By Phillip Pullella
https://www.reuters.com/article/us-mexico-abuse/legionaires-founder-sexually-abused-60-boys-religious-orders-report-says-idUSKBN1YQ02Y

Sexual abuse of minors was rife among superiors of the Legionaries of Christ Catholic religious order, with at least 60 boys abused by its founder Father Marcial Maciel, a report by the group showed.

The report is important because for decades until 2006, including during all of the pontificate of Pope John Paul, the Vatican dismissed accusations by seminarians that Maciel had abused them sexually, some when they were as young as 12.

The order said the report, which was released on Saturday and covers the period since Maciel founded it in his native Mexico in 1941 to this year, was “an additional attempt (by the Legionaries) to confront their history”.

Maciel, who died in 2008, was perhaps the Roman Catholic Church’s most notorious pedophile, even abusing children he had fathered secretly with at least two women while living a double life and being feted by the Vatican and Church conservatives.

Cardinal Angelo Sodano, 92, who was secretary of state under John Paul, was for years one of the Legionaries’ biggest protectors in the Vatican.

Pope Francis accepted his resignation as dean of the college of cardinals on Saturday and simultaneously changed church law to limit the dean’s position to a five-year term, rather than for life.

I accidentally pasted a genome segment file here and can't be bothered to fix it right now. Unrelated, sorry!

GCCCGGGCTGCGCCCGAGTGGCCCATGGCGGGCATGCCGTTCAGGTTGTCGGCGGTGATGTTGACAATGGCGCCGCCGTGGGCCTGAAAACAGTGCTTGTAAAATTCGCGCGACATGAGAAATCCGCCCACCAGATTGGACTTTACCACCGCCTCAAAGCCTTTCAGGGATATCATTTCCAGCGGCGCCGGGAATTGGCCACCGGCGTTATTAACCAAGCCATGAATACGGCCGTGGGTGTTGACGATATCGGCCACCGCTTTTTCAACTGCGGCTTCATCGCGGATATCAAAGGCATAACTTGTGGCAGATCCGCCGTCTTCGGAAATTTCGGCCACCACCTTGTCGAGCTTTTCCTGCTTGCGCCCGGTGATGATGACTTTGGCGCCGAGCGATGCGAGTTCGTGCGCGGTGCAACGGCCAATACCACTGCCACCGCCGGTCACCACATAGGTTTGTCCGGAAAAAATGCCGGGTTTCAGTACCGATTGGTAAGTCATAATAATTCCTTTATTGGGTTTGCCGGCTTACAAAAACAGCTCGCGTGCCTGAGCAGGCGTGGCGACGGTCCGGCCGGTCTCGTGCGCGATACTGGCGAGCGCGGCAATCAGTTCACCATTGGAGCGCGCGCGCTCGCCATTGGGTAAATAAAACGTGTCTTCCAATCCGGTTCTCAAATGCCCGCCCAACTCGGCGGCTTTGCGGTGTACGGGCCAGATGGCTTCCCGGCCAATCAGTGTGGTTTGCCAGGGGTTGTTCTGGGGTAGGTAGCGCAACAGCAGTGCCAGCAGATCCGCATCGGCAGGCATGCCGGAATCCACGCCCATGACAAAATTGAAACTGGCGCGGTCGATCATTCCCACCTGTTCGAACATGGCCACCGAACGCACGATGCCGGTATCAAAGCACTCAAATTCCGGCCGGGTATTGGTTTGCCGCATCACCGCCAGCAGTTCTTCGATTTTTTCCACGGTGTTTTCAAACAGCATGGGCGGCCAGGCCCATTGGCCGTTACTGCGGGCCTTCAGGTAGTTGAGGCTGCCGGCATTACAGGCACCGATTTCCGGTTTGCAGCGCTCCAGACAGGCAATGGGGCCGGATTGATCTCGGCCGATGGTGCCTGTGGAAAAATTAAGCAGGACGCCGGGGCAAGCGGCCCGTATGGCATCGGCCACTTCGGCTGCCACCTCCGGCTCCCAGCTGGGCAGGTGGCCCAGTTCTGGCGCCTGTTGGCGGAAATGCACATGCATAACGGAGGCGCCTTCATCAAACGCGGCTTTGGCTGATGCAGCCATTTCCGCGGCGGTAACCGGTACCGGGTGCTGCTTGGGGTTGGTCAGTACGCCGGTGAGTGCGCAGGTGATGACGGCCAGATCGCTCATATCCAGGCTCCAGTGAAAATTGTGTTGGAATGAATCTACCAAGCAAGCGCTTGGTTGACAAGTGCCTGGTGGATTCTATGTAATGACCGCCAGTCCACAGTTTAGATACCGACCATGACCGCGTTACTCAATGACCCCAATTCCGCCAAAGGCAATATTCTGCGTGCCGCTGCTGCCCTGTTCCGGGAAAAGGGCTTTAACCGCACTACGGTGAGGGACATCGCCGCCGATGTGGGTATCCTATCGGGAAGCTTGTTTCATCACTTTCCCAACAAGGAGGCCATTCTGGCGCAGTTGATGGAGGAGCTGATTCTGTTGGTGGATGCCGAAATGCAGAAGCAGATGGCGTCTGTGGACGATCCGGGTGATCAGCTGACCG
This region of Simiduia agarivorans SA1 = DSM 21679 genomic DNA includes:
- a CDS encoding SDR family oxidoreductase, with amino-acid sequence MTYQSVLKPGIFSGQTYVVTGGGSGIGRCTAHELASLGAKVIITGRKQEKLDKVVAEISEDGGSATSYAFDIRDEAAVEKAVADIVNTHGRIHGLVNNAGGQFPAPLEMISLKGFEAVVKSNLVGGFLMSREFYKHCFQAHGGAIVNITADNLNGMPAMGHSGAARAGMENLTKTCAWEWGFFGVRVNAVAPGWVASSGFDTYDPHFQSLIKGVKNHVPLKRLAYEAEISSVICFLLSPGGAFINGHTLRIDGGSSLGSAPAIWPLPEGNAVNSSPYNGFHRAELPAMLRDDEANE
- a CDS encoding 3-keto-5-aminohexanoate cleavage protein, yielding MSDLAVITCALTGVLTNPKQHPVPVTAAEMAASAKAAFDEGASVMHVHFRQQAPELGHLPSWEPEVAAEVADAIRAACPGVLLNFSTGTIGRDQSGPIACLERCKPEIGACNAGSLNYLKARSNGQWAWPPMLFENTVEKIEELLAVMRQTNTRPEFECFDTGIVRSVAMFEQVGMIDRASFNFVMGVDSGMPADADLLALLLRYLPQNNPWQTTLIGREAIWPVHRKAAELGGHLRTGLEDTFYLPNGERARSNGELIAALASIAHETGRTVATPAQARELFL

The Vatican first acknowledged Maciel’s crimes in 2006, when former Pope Benedict ordered him to retire to a life of “prayer and penitence”. But Benedict resisted calls from some in the Church who said the order should be dissolved because it was toxic to the core.

The Vatican instead took over the order in 2010 and began a process of reform.

The new report says that between 1941 and 2019, 175 minors were victims of abuse by 33 priests in the order. At least 60, or about one-third, were abused by Maciel himself, it said.

Most victims were boys between 11 and 16, it said.

ABUSE OF POWER

While the report said the 33 amounted to only 2.44% of the 1,353 priests ordained by the order, it said that nearly 43% of those who committed the abuse were in positions of authority, making it difficult to report or punish the abuse.

“(Abuse) was linked to the abuse of power and conscience on the part of some who took advantage of their posts to abuse,” it said.

Of the 33, six have died, eight have left the priesthood, and one had left the order. Of the 18 who remain members, four have “ministerial restrictions” to keep them away from minors and 14 have no public priestly ministry, the report said.

Seventy-four seminarians studying for the priesthood also abused minors and 81% of them were not ordained.

Father Christian Borgogno, a former member of the order, said that the numbers of those abused were “clearly unlikely” to be accurate and believed that they were much higher.

“It is difficult to think that this is anything more than a whitewash of the (Legionaries’) image,” he said in a tweet. He said the reported lacked “independent sources”.

After Maciel’s death, Vatican investigations found that he had also fathered several children with at least two women, visited them regularly and sent them money. He also used drugs.

Former members have said the order was run like a cult, with rules forbidding any criticism of the founder or questioning of his motives.

They said Maciel gave huge contributions to the Vatican during the papacy of John Paul, who admired the Legionaries’ orthodoxy and ability to produce vocations.